On the second day of their whirlwind visit, the Prince and Princess of Wales spent time in Somerville and Chelsea on Thursday, meeting with local leaders and learning about the work being done to combat climate change.
William and Kate began the day in Somerville, where they visited Greentown Labs, a hub for “climatech” companies and the largest clean-tech incubator in North America. They learned about how the incubator “is contributing to global efforts to address the climate crisis,” Kensington Palace said in a statement.
Camped across the street from the labs, dozens of fans stood in the early morning cold, hoping to see the royal couple.
Liz Leach, of Smithfield, R.I., woke up at 4:30 a.m. to make sure she got to Somerville in time, seeing the sunrise as she approached Boston before arriving around 7 a.m.
“I just had to get a glimpse of the prince and princess,” she said. “This is probably one of the best days of my life.”
Joanie Shute, who recently retired after working for the city of Somerville for 34 years, tromped up the sidewalk carrying warm drinks and bouquets of flowers.
“These are for the princess!” she said.
Henry Dynov-Teixeira, an 8-year-old who lives in Somerville, had the same idea. He carried red roses, which matched his ornate King’s Guard costume, which he was delighted to dust off when he and his mom learned of the royal visit.
By 10 a.m. the crowd had swelled to 300.
Next on their agenda was a trip to Chelsea to visit Roca to learn about the nonprofit’s work with high-risk youth, and spend time with women in the young mothers’ program and current and former members of the men’s program. When they arrived shortly before noon, cheers broke out as William and Kate exited their car and made their way to the entrance.
Roca’s founder, Molly Baldwin, and Chelsea city manager Tom Ambrosino were waiting to greet the couple and lead them on a tour. After hearing about the nonprofit’s history, William and Kate met with a young man and his mentor and with two young mothers.
It was a full visit that left little time for food, but Roca’s executive vice president of operations, Dwight Robson, said “it is our understanding that the royals like Pringles, so we do have some of those, along with water in glass pitchers, for sustainability.”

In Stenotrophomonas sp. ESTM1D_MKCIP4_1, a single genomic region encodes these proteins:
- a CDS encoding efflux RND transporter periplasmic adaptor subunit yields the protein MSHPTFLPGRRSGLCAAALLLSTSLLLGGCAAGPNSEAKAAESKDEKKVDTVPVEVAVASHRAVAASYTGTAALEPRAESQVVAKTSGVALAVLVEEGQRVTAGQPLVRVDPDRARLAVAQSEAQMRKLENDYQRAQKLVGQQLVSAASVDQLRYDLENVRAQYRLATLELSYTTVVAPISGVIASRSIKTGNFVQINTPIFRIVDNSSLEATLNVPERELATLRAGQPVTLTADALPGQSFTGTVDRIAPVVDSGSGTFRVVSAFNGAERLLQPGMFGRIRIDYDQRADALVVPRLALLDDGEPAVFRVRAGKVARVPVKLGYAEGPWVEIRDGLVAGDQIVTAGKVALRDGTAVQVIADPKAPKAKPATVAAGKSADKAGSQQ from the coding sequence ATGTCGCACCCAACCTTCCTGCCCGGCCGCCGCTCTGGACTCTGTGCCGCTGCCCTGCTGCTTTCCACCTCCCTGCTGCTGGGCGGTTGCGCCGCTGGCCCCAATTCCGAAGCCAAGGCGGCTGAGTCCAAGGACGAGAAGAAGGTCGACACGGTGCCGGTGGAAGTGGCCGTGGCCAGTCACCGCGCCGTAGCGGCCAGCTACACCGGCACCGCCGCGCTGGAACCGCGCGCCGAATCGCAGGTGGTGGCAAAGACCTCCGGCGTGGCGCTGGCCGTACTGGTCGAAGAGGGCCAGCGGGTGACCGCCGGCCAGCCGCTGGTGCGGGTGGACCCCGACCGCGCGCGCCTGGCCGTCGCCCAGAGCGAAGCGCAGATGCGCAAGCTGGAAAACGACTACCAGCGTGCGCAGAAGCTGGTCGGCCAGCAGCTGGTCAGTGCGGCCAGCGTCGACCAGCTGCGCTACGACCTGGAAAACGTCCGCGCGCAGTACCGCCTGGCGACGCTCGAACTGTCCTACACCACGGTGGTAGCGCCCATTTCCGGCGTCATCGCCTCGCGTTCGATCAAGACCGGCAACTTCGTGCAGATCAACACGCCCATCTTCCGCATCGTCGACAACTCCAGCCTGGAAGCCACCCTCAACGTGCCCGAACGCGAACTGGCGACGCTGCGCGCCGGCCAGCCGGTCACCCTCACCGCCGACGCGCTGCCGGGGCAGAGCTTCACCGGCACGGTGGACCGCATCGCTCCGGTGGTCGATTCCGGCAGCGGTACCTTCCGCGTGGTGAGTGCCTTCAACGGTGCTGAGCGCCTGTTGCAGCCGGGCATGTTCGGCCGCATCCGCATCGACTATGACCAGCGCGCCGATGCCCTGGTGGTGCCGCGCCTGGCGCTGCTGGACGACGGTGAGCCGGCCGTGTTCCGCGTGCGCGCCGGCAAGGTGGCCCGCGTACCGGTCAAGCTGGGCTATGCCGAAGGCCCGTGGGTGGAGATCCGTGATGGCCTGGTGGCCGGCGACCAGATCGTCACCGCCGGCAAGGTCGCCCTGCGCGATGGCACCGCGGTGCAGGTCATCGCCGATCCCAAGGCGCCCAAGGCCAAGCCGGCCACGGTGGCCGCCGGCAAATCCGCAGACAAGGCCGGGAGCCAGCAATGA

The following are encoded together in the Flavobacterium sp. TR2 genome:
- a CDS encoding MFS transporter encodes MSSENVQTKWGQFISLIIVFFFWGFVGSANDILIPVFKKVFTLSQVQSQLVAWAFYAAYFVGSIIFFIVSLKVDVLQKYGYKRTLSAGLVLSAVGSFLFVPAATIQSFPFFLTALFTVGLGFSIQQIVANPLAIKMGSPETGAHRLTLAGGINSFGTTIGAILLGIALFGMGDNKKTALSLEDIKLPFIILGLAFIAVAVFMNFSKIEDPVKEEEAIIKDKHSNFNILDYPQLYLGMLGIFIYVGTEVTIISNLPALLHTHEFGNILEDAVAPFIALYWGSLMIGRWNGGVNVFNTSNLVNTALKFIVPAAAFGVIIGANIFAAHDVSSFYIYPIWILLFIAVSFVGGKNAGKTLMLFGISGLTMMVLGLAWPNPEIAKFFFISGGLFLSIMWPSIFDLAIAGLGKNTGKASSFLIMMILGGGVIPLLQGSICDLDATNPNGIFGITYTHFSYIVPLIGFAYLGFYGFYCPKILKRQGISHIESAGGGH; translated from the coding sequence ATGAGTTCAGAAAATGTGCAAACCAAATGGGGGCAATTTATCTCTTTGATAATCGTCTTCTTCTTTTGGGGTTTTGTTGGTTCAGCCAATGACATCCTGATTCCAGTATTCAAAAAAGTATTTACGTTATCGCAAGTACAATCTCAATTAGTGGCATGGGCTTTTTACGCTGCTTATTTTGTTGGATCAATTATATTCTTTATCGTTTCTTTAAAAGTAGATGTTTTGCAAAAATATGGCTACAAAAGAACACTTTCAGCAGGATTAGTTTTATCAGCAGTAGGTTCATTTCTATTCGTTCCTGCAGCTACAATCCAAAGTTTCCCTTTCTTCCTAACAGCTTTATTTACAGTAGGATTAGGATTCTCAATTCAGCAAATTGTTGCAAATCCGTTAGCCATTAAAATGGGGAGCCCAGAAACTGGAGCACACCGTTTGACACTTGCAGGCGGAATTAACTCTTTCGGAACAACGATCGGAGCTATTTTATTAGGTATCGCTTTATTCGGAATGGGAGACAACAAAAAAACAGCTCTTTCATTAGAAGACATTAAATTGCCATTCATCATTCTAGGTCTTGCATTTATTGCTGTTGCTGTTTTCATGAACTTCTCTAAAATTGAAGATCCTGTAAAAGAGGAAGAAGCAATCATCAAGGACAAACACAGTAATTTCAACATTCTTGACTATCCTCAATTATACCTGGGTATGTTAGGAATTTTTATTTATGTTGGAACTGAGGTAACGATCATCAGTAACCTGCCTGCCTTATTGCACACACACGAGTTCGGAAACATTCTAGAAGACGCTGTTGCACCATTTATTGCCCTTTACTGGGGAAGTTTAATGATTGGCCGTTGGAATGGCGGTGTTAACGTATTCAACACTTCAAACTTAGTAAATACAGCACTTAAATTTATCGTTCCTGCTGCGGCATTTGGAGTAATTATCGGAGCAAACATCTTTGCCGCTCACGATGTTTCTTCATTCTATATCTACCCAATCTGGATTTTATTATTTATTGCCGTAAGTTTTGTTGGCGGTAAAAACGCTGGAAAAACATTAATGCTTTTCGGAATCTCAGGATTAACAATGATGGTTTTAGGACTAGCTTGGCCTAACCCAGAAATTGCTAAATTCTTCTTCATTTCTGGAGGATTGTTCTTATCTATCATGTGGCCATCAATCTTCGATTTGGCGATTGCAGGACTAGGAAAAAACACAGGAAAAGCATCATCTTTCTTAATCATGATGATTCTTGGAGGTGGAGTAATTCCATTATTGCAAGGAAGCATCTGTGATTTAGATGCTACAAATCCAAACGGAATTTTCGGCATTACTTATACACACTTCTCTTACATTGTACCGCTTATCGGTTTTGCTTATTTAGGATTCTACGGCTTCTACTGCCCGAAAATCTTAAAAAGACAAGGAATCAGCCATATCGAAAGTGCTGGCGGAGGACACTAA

As the couple left, William thanked the staff and participants who filled the entrance hall for their work with Roca over the years. Mothers held babies on their hips and stood by the door as the prince and princess stopped to shake their hands and greet their smiling children.
“Hoping it all goes well for the future,” William said. “We’ve really enjoyed making this connection.”
The couple arrived in Boston Wednesday for a three-day visit that features the star-studded Earthshot Prize awards ceremony Friday. They were greeted with a warm reception at their first public engagement at City Hall Plaza, where thousands gathered on a cold, windy afternoon, and later watched the Boston Celtics defeat the Miami Heat at TD Garden with Mayor Michelle Wu and Governor-elect Maura Healey.
“It was the Moonshot speech that inspired me to launch The Earthshot Prize with the aim of doing the same for climate change as President Kennedy did for the space race,” William said to an enthusiastic crowd on City Hall Plaza Wednesday.
William said Kennedy “laid down a challenge to American innovation and ingenuity.” He also quoted the former president, saying, “We choose to go to the moon, not because it is easy but because it was hard.”
Kate and William will host Friday’s event at MGM Music Hall, and award five winners $1.2 million each for their role in combating the climate crisis. The 15 finalists for the prize were unveiled early last month.
Shannon Larson can be reached at firstname.lastname@example.org. Follow her on Twitter @shannonlarson98. Sabrina Shankman can be reached at email@example.com. Follow her on Twitter @shankman. Ivy Scott can be reached at firstname.lastname@example.org. Follow her on Twitter @itsivyscott.